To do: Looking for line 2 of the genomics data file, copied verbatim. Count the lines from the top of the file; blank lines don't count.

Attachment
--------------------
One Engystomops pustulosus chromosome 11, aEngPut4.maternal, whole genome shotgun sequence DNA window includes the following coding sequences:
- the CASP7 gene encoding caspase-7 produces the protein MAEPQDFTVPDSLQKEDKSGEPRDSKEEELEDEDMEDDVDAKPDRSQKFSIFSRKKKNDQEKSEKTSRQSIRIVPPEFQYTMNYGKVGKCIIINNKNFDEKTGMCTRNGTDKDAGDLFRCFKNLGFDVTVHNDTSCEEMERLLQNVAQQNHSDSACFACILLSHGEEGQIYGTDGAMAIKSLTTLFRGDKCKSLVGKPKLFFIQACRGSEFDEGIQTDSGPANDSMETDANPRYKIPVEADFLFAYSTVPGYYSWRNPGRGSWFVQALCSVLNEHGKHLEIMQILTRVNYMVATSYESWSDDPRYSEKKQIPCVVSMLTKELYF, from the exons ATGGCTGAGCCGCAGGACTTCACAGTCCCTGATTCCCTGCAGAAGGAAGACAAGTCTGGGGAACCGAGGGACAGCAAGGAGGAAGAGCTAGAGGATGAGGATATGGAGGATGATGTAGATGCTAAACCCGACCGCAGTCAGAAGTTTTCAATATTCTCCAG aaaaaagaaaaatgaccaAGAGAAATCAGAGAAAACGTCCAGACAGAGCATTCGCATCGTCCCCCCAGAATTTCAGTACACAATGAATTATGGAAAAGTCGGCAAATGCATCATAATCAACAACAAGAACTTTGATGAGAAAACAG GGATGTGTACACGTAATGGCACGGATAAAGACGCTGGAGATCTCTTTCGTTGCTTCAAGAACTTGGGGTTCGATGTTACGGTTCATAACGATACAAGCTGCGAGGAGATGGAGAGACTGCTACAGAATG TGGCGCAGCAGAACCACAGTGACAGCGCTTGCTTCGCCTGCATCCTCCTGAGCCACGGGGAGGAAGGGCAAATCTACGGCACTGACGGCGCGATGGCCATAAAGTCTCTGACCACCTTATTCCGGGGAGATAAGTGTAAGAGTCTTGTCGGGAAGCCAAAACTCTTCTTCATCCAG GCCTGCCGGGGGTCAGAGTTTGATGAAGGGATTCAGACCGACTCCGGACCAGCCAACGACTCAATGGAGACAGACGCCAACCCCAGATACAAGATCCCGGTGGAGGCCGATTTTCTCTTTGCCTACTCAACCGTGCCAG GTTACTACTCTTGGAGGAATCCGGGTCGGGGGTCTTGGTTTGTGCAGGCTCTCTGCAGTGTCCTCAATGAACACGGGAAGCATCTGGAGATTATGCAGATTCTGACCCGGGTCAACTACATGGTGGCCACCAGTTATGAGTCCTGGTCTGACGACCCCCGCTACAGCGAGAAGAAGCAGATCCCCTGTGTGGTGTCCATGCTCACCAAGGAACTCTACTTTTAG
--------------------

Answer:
- the CASP7 gene encoding caspase-7 produces the protein MAEPQDFTVPDSLQKEDKSGEPRDSKEEELEDEDMEDDVDAKPDRSQKFSIFSRKKKNDQEKSEKTSRQSIRIVPPEFQYTMNYGKVGKCIIINNKNFDEKTGMCTRNGTDKDAGDLFRCFKNLGFDVTVHNDTSCEEMERLLQNVAQQNHSDSACFACILLSHGEEGQIYGTDGAMAIKSLTTLFRGDKCKSLVGKPKLFFIQACRGSEFDEGIQTDSGPANDSMETDANPRYKIPVEADFLFAYSTVPGYYSWRNPGRGSWFVQALCSVLNEHGKHLEIMQILTRVNYMVATSYESWSDDPRYSEKKQIPCVVSMLTKELYF, from the exons ATGGCTGAGCCGCAGGACTTCACAGTCCCTGATTCCCTGCAGAAGGAAGACAAGTCTGGGGAACCGAGGGACAGCAAGGAGGAAGAGCTAGAGGATGAGGATATGGAGGATGATGTAGATGCTAAACCCGACCGCAGTCAGAAGTTTTCAATATTCTCCAG aaaaaagaaaaatgaccaAGAGAAATCAGAGAAAACGTCCAGACAGAGCATTCGCATCGTCCCCCCAGAATTTCAGTACACAATGAATTATGGAAAAGTCGGCAAATGCATCATAATCAACAACAAGAACTTTGATGAGAAAACAG GGATGTGTACACGTAATGGCACGGATAAAGACGCTGGAGATCTCTTTCGTTGCTTCAAGAACTTGGGGTTCGATGTTACGGTTCATAACGATACAAGCTGCGAGGAGATGGAGAGACTGCTACAGAATG TGGCGCAGCAGAACCACAGTGACAGCGCTTGCTTCGCCTGCATCCTCCTGAGCCACGGGGAGGAAGGGCAAATCTACGGCACTGACGGCGCGATGGCCATAAAGTCTCTGACCACCTTATTCCGGGGAGATAAGTGTAAGAGTCTTGTCGGGAAGCCAAAACTCTTCTTCATCCAG GCCTGCCGGGGGTCAGAGTTTGATGAAGGGATTCAGACCGACTCCGGACCAGCCAACGACTCAATGGAGACAGACGCCAACCCCAGATACAAGATCCCGGTGGAGGCCGATTTTCTCTTTGCCTACTCAACCGTGCCAG GTTACTACTCTTGGAGGAATCCGGGTCGGGGGTCTTGGTTTGTGCAGGCTCTCTGCAGTGTCCTCAATGAACACGGGAAGCATCTGGAGATTATGCAGATTCTGACCCGGGTCAACTACATGGTGGCCACCAGTTATGAGTCCTGGTCTGACGACCCCCGCTACAGCGAGAAGAAGCAGATCCCCTGTGTGGTGTCCATGCTCACCAAGGAACTCTACTTTTAG